A computational and physical perspective of molecules and the cell has changed the biochemical focus of biology. Mechanobiology studies the role of forces in the structure and function of molecules, cells, and tissues. This new view relies on structure, not only the traditional methods of x-ray crystallography and NMR spectroscopy but also structures from imaging by light and electron microscopy. The resulting mechanical and 3D models rely on powerful computational biology algorithms and approaches.
New and powerful imaging methods are being developed and applied to capture dynamics – from molecules to tissues. Very stable AFM methods are able to measure small but significant forces in the folding and unfolding of proteins and DNA. The fluctuations in signal as a fluorescently marked protein or organelle passes through a beam of light can be transformed into an image of diffusion by Fluorescence Correlation Spectroscopy. The forces that drive the large-scale and coordinated migration of embryonic cells are being captured as strain maps of the developing zebrafish embryo through Hi-Lo DSLM.
to Centre for Bioimaging Sciences (CBIS) website
The foundation of mechanobiology is the biophysics of mechanics -the molecular and cellular forces which act to shape cells and tissues, where they function in a highly controlled manner. These forces act in concert with the microenvironment and through mechanical and chemical interactions between and among cells. Mechanobiology molds the architecture of the developing embryo, drives differentiation of stem cells to regenerate tissues in a healthy or diseased organ, and the powers metastasis of cancers. Biophysical Sciences faculty studies how gene expression is highly-controlled through mechanical feedbacks from the cell surface to the nucleus size and shape, the development of strain in the development of embryonic tissues, and how tension in epithelial sheets is generated by interactions with neighboring tissues – giving rise to gastrulation and other coordinated embryonic movements. Dynamics at the molecular and subcellular level are being investigated with highly sophisticated biophysical methods such as SPM/ Fluorescence Correlation Spectroscopy/Imaging, novel microfabricated formats for visualizing protein dynamics in the TEM or forming and visualizing in-plane cell-cell contacts, or super-resolution imaging methods to visualize large-scale tissue movements or micro-scale vesicle trafficking.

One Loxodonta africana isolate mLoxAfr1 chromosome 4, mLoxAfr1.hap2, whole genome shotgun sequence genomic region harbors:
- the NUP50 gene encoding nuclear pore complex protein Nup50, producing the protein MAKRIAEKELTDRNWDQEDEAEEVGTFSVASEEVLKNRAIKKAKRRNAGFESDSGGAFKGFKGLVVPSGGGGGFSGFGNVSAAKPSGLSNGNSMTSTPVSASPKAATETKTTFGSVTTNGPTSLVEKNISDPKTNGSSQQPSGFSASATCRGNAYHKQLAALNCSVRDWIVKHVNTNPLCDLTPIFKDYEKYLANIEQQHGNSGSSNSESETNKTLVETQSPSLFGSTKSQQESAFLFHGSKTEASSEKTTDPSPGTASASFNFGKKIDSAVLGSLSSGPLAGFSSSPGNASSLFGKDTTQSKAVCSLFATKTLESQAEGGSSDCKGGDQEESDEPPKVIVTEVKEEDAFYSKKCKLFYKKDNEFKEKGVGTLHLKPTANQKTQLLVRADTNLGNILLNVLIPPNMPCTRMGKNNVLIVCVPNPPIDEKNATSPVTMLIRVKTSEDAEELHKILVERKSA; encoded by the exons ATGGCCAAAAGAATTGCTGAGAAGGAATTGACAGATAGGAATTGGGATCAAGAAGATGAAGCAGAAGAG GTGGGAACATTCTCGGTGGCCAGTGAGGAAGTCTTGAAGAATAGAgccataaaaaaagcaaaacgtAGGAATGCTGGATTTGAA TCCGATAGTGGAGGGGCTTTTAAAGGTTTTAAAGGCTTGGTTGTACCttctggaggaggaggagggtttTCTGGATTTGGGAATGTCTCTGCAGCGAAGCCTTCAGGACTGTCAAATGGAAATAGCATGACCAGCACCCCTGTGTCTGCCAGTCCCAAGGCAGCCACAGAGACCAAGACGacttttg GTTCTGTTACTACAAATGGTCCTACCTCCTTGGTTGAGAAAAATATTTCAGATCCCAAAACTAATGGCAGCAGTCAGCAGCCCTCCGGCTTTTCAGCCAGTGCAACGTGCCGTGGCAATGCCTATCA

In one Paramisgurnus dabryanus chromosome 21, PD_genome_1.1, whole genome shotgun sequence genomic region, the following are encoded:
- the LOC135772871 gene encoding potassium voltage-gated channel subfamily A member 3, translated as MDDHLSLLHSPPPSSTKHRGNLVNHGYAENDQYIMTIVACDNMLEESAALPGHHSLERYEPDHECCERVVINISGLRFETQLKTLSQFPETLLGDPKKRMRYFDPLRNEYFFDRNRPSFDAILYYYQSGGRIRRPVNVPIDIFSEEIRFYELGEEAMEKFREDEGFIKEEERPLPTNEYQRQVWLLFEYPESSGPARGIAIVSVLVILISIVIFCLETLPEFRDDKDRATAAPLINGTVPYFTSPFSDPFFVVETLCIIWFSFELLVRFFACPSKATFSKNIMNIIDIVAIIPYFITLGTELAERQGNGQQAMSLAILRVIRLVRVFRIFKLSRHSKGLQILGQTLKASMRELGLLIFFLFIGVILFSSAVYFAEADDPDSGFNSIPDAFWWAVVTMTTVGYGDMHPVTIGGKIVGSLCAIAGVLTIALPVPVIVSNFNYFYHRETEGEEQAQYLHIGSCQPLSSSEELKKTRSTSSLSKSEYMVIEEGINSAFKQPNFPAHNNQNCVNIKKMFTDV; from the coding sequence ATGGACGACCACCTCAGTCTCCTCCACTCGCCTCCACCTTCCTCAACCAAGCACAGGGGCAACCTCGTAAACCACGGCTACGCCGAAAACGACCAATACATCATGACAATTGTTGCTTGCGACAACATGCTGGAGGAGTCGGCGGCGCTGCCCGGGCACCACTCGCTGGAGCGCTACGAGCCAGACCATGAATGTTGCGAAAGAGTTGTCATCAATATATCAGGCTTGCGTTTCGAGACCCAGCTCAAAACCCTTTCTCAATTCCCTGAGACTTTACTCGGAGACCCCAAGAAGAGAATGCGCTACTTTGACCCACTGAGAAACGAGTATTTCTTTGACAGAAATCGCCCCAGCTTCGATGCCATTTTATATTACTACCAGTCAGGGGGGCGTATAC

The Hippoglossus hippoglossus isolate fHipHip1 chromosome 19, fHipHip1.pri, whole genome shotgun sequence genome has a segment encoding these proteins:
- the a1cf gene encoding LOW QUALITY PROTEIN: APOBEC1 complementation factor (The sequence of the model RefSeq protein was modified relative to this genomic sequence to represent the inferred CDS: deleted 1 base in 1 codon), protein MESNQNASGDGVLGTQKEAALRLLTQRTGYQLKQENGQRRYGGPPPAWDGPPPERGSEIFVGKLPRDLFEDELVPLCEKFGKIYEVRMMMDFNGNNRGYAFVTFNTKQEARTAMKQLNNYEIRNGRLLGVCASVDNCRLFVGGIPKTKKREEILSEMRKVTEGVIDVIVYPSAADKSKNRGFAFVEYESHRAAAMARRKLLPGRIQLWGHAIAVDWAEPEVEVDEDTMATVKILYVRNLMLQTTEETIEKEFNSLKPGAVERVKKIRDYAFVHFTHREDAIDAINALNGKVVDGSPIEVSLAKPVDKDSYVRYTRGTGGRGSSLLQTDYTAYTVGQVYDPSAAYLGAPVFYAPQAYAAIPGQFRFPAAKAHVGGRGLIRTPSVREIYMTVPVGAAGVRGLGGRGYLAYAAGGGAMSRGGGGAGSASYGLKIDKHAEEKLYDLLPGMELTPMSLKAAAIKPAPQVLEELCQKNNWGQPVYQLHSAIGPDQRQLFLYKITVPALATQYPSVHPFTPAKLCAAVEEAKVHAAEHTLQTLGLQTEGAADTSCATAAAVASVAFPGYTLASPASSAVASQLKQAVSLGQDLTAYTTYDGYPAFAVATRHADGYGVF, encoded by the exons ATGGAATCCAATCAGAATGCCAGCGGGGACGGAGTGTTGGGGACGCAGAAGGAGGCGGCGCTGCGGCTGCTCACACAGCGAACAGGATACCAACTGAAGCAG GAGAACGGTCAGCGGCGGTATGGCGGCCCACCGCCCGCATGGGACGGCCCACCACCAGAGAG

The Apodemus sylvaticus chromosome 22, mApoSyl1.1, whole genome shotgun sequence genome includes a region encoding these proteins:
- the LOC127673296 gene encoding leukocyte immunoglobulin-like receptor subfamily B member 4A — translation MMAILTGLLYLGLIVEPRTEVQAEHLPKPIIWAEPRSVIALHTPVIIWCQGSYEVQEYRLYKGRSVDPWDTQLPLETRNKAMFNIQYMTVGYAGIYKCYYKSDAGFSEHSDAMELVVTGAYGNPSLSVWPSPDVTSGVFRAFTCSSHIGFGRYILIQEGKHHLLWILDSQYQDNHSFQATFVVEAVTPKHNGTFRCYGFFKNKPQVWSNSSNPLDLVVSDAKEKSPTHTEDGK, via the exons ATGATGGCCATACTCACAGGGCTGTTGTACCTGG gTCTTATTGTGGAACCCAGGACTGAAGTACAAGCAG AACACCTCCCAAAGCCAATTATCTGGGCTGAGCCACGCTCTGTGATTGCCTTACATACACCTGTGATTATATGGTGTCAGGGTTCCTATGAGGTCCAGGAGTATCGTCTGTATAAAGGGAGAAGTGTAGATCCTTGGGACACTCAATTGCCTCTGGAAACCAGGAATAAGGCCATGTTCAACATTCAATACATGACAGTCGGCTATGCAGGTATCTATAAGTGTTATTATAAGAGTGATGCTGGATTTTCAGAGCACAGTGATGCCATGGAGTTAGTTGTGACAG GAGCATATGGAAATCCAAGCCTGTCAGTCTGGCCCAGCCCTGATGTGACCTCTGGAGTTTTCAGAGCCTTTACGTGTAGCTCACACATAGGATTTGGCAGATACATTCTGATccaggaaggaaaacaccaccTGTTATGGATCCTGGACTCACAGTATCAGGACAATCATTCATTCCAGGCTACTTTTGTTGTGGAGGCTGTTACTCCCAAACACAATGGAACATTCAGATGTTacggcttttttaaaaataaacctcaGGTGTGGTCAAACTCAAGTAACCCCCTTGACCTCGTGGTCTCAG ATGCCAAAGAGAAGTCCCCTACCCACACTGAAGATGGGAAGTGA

Mechanisms in biology are founded on structure and thus Structural Biology has expanded to include microscopy and imaging. At the atomic and molecular level, X-ray crystallographers and NMR spectroscopists are studying important structures and mechanisms such as RNAi holoenzyme complex and RNAi processing, bacterial secretion, signal transduction, and biosynthesis. New methods such as cryoEM and super-resolution microscopy enable exploration of cell biology structures such as the organization of chromatin and the structure of the flagellum and its associated structures in model algae and protozoan parasite systems.
Computation is a tool not only in the processing and analysis of data but also in the simulation of models to test our models. Experimental methods now generate more data than can be handled without computational methods, the biological questions are too complex to test before simulation as a computational or structural model. DBS faculty are at the forefront of computational analysis of biological structures and systems, modeling at the molecular to systems levels, mathematical methods to constrain biological models, and development of new algorithms and methods for dynamics and structures.